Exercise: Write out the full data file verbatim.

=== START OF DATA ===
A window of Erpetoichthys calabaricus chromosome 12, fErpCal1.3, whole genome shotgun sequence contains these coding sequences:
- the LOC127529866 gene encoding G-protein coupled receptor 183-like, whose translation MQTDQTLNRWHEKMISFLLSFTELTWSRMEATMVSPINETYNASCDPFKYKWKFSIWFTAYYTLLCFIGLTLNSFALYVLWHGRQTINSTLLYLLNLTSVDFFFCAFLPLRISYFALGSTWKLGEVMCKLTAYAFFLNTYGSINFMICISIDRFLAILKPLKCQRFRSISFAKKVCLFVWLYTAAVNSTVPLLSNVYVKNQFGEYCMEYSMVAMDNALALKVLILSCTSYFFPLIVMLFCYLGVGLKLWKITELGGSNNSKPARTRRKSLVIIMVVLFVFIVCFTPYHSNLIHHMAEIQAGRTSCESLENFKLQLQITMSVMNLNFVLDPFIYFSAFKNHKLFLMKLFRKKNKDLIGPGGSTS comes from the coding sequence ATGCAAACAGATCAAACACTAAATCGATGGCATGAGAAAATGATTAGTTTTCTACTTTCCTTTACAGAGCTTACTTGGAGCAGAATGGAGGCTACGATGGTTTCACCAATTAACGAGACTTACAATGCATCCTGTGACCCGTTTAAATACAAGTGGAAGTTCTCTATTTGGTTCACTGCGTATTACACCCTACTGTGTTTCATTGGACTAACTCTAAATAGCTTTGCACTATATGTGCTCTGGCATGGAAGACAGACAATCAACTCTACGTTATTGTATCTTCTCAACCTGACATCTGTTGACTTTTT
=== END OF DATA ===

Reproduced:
A window of Erpetoichthys calabaricus chromosome 12, fErpCal1.3, whole genome shotgun sequence contains these coding sequences:
- the LOC127529866 gene encoding G-protein coupled receptor 183-like, whose translation MQTDQTLNRWHEKMISFLLSFTELTWSRMEATMVSPINETYNASCDPFKYKWKFSIWFTAYYTLLCFIGLTLNSFALYVLWHGRQTINSTLLYLLNLTSVDFFFCAFLPLRISYFALGSTWKLGEVMCKLTAYAFFLNTYGSINFMICISIDRFLAILKPLKCQRFRSISFAKKVCLFVWLYTAAVNSTVPLLSNVYVKNQFGEYCMEYSMVAMDNALALKVLILSCTSYFFPLIVMLFCYLGVGLKLWKITELGGSNNSKPARTRRKSLVIIMVVLFVFIVCFTPYHSNLIHHMAEIQAGRTSCESLENFKLQLQITMSVMNLNFVLDPFIYFSAFKNHKLFLMKLFRKKNKDLIGPGGSTS comes from the coding sequence ATGCAAACAGATCAAACACTAAATCGATGGCATGAGAAAATGATTAGTTTTCTACTTTCCTTTACAGAGCTTACTTGGAGCAGAATGGAGGCTACGATGGTTTCACCAATTAACGAGACTTACAATGCATCCTGTGACCCGTTTAAATACAAGTGGAAGTTCTCTATTTGGTTCACTGCGTATTACACCCTACTGTGTTTCATTGGACTAACTCTAAATAGCTTTGCACTATATGTGCTCTGGCATGGAAGACAGACAATCAACTCTACGTTATTGTATCTTCTCAACCTGACATCTGTTGACTTTTT